Tesla’s (TSLA) D1 Chip Is a Brilliant Checkmate to the Company’s NHTSA Investigation Disaster
Tesla (NASDAQ:TSLA), the world’s largest EV manufacturer, just pulled off a brilliant gambit to neutralize the creeping threat from the ongoing NHTSA investigation while also solidly establishing itself as a tech company, thereby justifying the stock’s hefty tech premium.
As we noted in a previous post, the past couple of weeks have not been kind to Tesla. Back in June, the company canceled its Model S Plaid+ version, which reportedly featured a range of around 520 miles. Then in early August, Tesla delayed the launch of its much-anticipated Cybertruck from the end of 2021 to 2022, while citing bottlenecks such as the steel exoskeleton body requiring a revamp of the production process. The biggest threat to the company’s bullish narrative, however, came this week when the US National Highway Traffic Safety Administration (NHTSA) dropped a proverbial bombshell. To wit, NHTSA’s Office of Defects Investigation (ODI) has now initiated an evaluation of Tesla’s Autopilot system following a series of troubling accidents. Readers should note that the investigation may plod along for months, with this added uncertainty acting as a conduit for further stock price weakness.
So why does NHTSA’s investigation matter so much? Well, depending on the severity of the findings, Tesla may be forced to fundamentally alter its Autopilot system or disable it altogether. Bear in mind that Tesla’s semi-autonomous driving system, dubbed the Autopilot, has recently gone through a major overhaul, with the company abandoning the radar sensor in favor of eight cameras. While the change does bring cost benefits, some analysts argue that it would render the system more vulnerable to adverse weather conditions. Readers should note that the company continues to test LiDAR sensors for its Autopilot system, setting the stage for possible incorporation at a later stage.
This brings us to the crux of the matter. Tesla held its AI Day on the 19th of August. During the event, the EV manufacturer unveiled a humanoid robot prototype, known as the Tesla Bot, while also detailing the company’s AI-focused ambitions. Nonetheless, Tesla’s D1 chip stole the proverbial thunder. The chip, built completely in-house using a 7nm architecture, will power the company’s Dojo supercomputer – the engine behind Tesla’s vast neural network training ambitions. Crucially, according to Elon Musk, the chip would empower Dojo to process images around four times faster than other computing systems. Tesla aims to regularly refine its Dojo-trained AI software and then push those incremental improvements to its EVs using OTA updates.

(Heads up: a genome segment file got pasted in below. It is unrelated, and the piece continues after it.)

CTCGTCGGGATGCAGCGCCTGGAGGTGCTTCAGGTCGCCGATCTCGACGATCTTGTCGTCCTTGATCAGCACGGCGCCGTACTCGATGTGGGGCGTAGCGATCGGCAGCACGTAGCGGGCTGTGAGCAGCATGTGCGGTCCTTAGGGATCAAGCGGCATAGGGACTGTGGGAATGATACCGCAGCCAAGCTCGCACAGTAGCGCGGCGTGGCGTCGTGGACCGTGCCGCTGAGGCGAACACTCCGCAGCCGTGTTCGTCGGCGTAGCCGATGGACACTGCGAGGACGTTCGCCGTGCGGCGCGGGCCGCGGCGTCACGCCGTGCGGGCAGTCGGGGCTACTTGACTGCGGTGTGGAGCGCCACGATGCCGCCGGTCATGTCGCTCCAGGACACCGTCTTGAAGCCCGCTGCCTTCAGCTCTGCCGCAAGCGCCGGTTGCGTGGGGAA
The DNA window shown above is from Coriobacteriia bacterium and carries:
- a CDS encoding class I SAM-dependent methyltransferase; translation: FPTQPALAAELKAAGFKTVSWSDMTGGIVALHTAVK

During the presentation, Tesla conceded that the Full Self-Driving (FSD) capability of the Autopilot was being hampered by two factors: temporary blockage of the cameras’ field of view and faulty memory of road signs. To counter this, Tesla engineers are now utilizing a spatial recurring network video module to train the AI to keep track of spatial as well as chronal queues. In theory, this should help the Autopilot system overcome its two shortcomings.
So why do we believe that the D1 chip is a brilliant checkmate? Well, Elon Musk has now essentially neutralized the growing concern around the Autopilot system’s current capabilities. By conjoining the FSD with the D1 chip, the company has neutered the argument that the Autopilot is a dud product. More importantly, this gambit buys crucial time for Tesla to navigate stormy waters ahead. Musk says that the chip will launch in 2022. However, never has any product announced by Musk launched on time. So more likely, the D1 chip will debut in 2023. Until then, Tesla can hold its detractors at bay while also continuing to improve the underlying capabilities of the Autopilot system. Quintessentially, the D1 chip means time for Tesla. More time to refine its product. More time to delay the reckoning that Musk’s detractors claim is just around the corner. I guess time will tell.